Open to the public today, this exhibition at the Cambridge University Library reconstructs the ‘private lives’ of books through the material traces of use left by their early readers. It is the culmination of a five-year research project at the Library, which catalogued their holding of incunabula (printed books pre 1501) and was funded by the Andrew W. Mellon foundation.
The creation of full online records for the books involved detailing the individual features of the Library’s specific copies, including any decorations, bindings and annotations. These were material elements added after the printed book’s production in the workshop. In effect, every book became a different object depending upon its owner and the individual purposes for which it was used.
The ‘private lives’ exhibition focuses on the varied histories of Cambridge’s incunabula, displaying objects like their copy of Hypnerotomachia Poliphili, an eccentric allegorical romance poem, beautifully printed, which in this case inspired the 16 year old owner to add his own unique composition to the volume in 1518.
Also interesting in the light of the themes of the upcoming In(ter)ventions workshop is the decision taken by the exhibition curators to display a modern work by Poet Laureate Carol Ann Duffy alongside the Cambridge Hypnerotomachia Poliphili. A rough manuscript poem of the same name, this tells of Duffy’s encounter with the Hypnerotomachia in 2013 when she visited the library to view it.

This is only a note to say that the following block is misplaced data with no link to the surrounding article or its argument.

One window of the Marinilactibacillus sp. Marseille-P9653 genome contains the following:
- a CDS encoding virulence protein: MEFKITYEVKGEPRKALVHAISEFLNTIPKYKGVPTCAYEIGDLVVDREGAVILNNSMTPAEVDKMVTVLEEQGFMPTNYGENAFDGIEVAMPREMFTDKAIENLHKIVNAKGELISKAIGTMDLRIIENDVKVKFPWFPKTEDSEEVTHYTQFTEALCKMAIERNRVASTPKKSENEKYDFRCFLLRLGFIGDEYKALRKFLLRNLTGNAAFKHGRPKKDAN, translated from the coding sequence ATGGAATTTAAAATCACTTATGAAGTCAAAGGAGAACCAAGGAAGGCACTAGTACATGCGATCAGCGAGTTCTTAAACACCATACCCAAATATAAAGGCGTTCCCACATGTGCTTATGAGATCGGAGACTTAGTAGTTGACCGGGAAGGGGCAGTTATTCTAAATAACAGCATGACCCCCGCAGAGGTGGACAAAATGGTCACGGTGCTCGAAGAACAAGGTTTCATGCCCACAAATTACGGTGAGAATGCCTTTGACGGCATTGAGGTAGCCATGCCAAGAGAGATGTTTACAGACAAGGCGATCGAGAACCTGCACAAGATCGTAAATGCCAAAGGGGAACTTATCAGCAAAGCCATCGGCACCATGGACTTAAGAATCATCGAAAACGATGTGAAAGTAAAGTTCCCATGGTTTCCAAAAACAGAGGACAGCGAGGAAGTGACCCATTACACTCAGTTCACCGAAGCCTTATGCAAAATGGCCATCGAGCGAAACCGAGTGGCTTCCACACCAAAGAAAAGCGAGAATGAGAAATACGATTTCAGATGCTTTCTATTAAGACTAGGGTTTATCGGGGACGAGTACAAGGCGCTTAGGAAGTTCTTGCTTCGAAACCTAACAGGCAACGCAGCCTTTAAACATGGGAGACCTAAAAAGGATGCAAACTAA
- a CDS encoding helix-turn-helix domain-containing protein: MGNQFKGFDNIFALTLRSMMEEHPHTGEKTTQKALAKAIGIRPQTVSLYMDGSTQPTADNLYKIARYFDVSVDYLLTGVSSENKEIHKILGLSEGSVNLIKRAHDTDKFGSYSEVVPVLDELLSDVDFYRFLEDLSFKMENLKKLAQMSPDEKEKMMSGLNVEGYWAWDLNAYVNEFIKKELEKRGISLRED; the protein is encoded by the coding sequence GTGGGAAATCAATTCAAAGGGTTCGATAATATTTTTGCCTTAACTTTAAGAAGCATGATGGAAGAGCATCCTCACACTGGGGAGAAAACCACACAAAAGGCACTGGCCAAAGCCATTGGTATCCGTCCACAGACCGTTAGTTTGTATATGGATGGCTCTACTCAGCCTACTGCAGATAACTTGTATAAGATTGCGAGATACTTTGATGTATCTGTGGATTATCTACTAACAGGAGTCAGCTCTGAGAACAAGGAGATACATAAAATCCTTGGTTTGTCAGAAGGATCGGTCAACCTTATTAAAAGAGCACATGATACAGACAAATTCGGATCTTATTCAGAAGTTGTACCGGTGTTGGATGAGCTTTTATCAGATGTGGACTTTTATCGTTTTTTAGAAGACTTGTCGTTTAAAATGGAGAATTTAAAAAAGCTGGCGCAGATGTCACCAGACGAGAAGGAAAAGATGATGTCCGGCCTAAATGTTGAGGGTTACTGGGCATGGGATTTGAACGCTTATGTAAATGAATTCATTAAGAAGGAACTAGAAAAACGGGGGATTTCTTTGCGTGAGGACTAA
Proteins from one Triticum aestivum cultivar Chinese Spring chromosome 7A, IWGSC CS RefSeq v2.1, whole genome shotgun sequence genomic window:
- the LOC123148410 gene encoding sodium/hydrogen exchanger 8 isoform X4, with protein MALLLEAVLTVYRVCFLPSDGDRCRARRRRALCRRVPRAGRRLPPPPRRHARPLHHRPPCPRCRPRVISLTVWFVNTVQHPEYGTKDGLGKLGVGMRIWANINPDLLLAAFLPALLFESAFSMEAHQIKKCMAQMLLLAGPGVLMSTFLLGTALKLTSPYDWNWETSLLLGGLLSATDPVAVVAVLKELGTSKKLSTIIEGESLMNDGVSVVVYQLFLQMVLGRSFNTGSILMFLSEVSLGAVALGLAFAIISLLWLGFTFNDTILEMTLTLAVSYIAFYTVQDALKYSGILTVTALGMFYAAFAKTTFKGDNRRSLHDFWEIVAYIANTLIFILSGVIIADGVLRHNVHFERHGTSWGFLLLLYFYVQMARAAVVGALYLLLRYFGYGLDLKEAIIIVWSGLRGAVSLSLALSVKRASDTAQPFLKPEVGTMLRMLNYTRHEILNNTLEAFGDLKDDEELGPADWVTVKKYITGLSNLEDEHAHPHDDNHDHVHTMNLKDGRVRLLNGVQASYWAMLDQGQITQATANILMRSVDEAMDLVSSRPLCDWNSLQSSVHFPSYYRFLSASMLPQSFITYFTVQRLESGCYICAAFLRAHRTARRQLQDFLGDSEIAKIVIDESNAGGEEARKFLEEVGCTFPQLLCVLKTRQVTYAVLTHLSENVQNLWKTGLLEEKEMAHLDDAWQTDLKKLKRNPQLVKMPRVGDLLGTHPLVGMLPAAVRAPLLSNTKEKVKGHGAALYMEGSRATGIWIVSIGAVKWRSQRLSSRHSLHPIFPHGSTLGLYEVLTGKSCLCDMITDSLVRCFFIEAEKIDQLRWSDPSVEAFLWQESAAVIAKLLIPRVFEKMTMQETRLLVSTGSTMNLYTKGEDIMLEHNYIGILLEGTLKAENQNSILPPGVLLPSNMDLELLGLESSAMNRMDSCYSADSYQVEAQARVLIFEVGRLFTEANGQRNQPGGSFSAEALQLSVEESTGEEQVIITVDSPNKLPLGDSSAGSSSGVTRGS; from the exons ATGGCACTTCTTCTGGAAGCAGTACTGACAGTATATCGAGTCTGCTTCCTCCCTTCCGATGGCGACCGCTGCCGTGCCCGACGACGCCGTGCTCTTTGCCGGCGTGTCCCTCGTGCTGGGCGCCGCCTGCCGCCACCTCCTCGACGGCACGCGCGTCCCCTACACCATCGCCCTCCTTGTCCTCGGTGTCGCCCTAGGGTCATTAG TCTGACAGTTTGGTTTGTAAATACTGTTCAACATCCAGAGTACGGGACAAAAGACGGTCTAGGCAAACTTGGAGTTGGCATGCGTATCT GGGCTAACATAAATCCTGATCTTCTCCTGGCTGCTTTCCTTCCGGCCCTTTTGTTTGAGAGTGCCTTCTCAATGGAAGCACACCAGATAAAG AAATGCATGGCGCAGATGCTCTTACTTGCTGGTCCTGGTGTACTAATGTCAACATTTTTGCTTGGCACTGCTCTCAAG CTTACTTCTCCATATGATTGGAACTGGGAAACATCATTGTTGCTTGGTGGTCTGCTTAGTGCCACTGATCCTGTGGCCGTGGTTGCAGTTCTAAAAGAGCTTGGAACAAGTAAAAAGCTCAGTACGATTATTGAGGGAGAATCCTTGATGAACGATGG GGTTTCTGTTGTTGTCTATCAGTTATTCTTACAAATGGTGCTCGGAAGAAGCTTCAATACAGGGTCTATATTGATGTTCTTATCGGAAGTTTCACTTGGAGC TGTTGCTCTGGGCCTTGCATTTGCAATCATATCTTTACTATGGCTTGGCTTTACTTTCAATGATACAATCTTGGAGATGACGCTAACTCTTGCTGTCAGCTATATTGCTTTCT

A sharp visual contrast to the beautifully printed incunabula, Duffy’s work is effectively presented as a modern annotation to the work. The exhibition website explains that the Hypnerotomachia has a history of inspiring impassioned responses and that it has influenced ‘generations of typographers, authors, poets and book designers’.
But Duffy’s response also sets out a particular view of the work’s importance, and one which resonates well with the exhibition’s wider themes. She deems it ‘the world’s most unreadable text’, but celebrates its role as a material conduit to an earlier time. Above all, she stresses the very human, personal element in the object’s history.
Hypnerotomachia Poliphili, by Carol Ann Duffy
You swipe the screen and scan
the pages of the Hypnerotomachia Poliphili,
a dream within a dream; where, it seems,
even the future has already passed.
It truly is the world’s most unreadable text:
‘In this horrid and cuspidinous littoral
and most miserable site of the algent, fetorific lake stood saevious Tisiphone, efferal and cruel,
with her viperine capillament…’
that evening in the emptying library, the human chain,
from Venice 1499 to here and now, joined
warm and open palms to yours, a living link
around the precious charm of a book.
Woodcutter to printer; ink’s solemn vow to page; word and image in their beautiful Renaissance dance.
How we know what we love – what we make, or hold, or pass on with